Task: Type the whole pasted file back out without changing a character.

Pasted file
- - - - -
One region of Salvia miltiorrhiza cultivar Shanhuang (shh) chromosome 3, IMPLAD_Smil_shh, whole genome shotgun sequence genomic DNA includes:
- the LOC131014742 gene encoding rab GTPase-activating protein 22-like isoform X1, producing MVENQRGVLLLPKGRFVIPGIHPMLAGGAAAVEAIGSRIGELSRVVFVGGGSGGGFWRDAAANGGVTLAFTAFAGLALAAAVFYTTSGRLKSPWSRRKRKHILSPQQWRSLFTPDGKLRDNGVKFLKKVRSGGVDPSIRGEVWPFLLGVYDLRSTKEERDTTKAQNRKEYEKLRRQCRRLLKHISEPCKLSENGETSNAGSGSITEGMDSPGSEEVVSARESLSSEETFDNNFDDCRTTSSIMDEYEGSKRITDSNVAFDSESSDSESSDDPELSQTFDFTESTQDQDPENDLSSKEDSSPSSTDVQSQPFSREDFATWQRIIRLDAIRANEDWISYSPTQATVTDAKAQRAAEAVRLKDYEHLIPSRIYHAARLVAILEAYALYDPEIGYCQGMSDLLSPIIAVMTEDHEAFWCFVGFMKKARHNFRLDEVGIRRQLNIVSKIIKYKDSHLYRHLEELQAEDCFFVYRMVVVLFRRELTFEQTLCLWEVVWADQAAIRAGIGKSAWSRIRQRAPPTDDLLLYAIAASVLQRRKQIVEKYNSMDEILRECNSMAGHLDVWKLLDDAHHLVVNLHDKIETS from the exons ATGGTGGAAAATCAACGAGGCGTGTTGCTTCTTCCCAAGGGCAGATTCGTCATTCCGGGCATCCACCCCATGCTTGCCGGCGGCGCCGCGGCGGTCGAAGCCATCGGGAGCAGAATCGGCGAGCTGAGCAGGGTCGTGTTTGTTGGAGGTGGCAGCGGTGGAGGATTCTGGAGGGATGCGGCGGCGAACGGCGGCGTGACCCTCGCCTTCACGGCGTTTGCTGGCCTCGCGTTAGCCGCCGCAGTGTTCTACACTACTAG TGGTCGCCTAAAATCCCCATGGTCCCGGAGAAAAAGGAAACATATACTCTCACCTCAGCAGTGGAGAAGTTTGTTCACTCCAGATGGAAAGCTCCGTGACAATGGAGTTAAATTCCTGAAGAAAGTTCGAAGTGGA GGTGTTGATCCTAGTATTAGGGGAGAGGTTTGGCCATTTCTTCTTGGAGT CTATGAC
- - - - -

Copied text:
One region of Salvia miltiorrhiza cultivar Shanhuang (shh) chromosome 3, IMPLAD_Smil_shh, whole genome shotgun sequence genomic DNA includes:
- the LOC131014742 gene encoding rab GTPase-activating protein 22-like isoform X1, producing MVENQRGVLLLPKGRFVIPGIHPMLAGGAAAVEAIGSRIGELSRVVFVGGGSGGGFWRDAAANGGVTLAFTAFAGLALAAAVFYTTSGRLKSPWSRRKRKHILSPQQWRSLFTPDGKLRDNGVKFLKKVRSGGVDPSIRGEVWPFLLGVYDLRSTKEERDTTKAQNRKEYEKLRRQCRRLLKHISEPCKLSENGETSNAGSGSITEGMDSPGSEEVVSARESLSSEETFDNNFDDCRTTSSIMDEYEGSKRITDSNVAFDSESSDSESSDDPELSQTFDFTESTQDQDPENDLSSKEDSSPSSTDVQSQPFSREDFATWQRIIRLDAIRANEDWISYSPTQATVTDAKAQRAAEAVRLKDYEHLIPSRIYHAARLVAILEAYALYDPEIGYCQGMSDLLSPIIAVMTEDHEAFWCFVGFMKKARHNFRLDEVGIRRQLNIVSKIIKYKDSHLYRHLEELQAEDCFFVYRMVVVLFRRELTFEQTLCLWEVVWADQAAIRAGIGKSAWSRIRQRAPPTDDLLLYAIAASVLQRRKQIVEKYNSMDEILRECNSMAGHLDVWKLLDDAHHLVVNLHDKIETS from the exons ATGGTGGAAAATCAACGAGGCGTGTTGCTTCTTCCCAAGGGCAGATTCGTCATTCCGGGCATCCACCCCATGCTTGCCGGCGGCGCCGCGGCGGTCGAAGCCATCGGGAGCAGAATCGGCGAGCTGAGCAGGGTCGTGTTTGTTGGAGGTGGCAGCGGTGGAGGATTCTGGAGGGATGCGGCGGCGAACGGCGGCGTGACCCTCGCCTTCACGGCGTTTGCTGGCCTCGCGTTAGCCGCCGCAGTGTTCTACACTACTAG TGGTCGCCTAAAATCCCCATGGTCCCGGAGAAAAAGGAAACATATACTCTCACCTCAGCAGTGGAGAAGTTTGTTCACTCCAGATGGAAAGCTCCGTGACAATGGAGTTAAATTCCTGAAGAAAGTTCGAAGTGGA GGTGTTGATCCTAGTATTAGGGGAGAGGTTTGGCCATTTCTTCTTGGAGT CTATGAC